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Riled Up is a journal of science, the environment, exploration, new technology, and related commentary.  Contributors include scientists, explorers, engineers, and others who provide perspectives and context not typically offered in general news circulation.  For interested readers, additional resources are included.

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Methane Spikes on Mars
Hugh Bollinger

Methane Spikes on Mars

3-Year Seasonal Fluctuations in Methane, Gale Crater, Mars (credit: Curiosity mission/JPL)

When trying to identify a culprit in a crime investigation the old adage of follow the money is always applied. If you're looking for life on another planet, the adage might need to be follow the methane. On Earth this gas most often results from ongoing biological activity like decaying vegetation. In what is a major step to potential detect existing life on Mars, the Jet Propulsion Laboratory at CalTech is now reported two discoveries made by the Curiosity rover including surface methane measurements. According to the announcement, JPL investigators report:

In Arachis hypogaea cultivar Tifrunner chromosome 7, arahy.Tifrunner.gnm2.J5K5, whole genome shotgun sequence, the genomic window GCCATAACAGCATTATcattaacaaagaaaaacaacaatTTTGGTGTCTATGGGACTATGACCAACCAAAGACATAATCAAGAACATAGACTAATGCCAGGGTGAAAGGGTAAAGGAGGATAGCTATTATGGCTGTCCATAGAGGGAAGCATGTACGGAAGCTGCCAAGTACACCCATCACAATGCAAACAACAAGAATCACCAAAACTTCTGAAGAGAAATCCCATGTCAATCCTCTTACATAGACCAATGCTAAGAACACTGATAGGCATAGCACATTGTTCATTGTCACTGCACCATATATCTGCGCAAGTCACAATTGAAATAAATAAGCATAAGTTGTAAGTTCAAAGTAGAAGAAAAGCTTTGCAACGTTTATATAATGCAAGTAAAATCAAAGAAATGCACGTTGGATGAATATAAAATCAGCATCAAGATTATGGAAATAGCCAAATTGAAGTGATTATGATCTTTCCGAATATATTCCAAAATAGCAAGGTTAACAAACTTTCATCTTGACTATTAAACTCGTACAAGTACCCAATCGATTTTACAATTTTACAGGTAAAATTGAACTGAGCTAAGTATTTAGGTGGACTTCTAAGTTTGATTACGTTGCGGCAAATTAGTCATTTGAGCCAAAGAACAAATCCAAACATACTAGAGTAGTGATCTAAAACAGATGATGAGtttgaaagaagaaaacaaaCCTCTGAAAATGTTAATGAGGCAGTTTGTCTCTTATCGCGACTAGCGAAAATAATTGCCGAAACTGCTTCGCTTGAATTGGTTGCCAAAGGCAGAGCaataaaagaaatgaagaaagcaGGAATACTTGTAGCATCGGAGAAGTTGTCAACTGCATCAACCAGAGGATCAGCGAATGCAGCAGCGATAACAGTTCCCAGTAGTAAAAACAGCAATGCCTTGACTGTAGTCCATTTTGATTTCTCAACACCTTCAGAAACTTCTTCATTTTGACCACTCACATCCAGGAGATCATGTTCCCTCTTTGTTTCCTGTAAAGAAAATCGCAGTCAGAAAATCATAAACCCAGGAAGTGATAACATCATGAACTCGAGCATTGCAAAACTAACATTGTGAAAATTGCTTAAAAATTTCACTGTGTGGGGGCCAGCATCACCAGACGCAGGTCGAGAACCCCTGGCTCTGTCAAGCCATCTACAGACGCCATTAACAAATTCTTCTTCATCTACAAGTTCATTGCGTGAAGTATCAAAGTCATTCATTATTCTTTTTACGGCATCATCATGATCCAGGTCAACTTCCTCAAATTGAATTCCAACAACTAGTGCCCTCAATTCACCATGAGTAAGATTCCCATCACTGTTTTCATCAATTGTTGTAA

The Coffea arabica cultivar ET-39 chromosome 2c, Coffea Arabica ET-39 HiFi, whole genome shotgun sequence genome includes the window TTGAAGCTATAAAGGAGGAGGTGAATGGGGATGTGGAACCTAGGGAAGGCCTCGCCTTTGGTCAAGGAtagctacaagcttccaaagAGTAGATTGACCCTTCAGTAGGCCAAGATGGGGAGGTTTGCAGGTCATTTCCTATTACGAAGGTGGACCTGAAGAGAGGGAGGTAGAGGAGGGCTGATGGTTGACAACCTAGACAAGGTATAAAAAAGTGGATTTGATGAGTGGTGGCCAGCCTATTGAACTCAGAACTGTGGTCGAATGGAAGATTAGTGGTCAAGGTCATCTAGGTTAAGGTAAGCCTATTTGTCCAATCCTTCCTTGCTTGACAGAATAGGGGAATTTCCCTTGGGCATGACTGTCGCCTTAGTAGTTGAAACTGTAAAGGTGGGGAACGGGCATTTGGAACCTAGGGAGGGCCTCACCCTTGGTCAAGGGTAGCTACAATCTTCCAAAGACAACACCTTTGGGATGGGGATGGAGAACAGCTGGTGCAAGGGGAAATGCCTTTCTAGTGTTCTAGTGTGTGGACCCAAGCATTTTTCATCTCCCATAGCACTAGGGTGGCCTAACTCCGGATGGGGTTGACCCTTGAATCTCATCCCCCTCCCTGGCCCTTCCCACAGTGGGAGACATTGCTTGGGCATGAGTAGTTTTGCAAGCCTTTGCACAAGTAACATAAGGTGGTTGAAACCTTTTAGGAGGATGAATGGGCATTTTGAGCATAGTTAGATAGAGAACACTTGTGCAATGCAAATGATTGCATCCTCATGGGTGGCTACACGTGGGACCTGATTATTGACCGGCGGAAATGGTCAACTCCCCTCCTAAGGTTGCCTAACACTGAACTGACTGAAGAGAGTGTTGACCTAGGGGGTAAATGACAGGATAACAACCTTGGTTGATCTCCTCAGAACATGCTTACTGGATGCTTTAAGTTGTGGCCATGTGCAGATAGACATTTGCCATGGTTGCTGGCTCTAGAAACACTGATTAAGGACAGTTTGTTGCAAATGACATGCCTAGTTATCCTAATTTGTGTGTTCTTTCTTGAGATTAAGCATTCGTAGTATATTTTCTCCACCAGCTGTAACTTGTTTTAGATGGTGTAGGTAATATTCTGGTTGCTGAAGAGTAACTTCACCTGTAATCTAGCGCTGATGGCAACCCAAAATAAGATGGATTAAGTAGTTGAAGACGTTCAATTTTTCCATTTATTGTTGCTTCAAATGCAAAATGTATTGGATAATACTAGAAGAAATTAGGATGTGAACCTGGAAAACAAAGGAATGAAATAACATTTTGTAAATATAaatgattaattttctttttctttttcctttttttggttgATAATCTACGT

"new findings of 'tough' organic molecules in 3-billion-year-old sedimentary rocks near the surface of Gale Crater, as well as seasonal variations in the levels of methane in the atmosphere".

Curiosity carries an instrument called the Sample Analysis at Mars (SAM) to detect atmospheric constituents. The instrument gathered signals for methane over three Martian years (nearly six Earth years), that peaked during the Martian summer. NASA's associate administrator of science said of the analysis published in Science:

"With these new findings, Mars is telling us to stay the course and keep searching for evidence of life. I'm confident that our ongoing and planned missions will unlock even more breathtaking discoveries on the Red Planet."

Methane dissipates within a brief time so something must be replenishing the gas on a consistent basis. While the new measurements indicate fluctuations in the presence of methane, the Curiosity rover doesn't carry instruments that can determine the source of the gas or its atomic structure. The European Space Agency's Insight lander presently on Mars should be able to determine the molecular composition and if it is of geological or biological origin.

Finger's crossed that the adage of follow the methane detects biological a 'pot of gold' at the end of a Martian rainbow.


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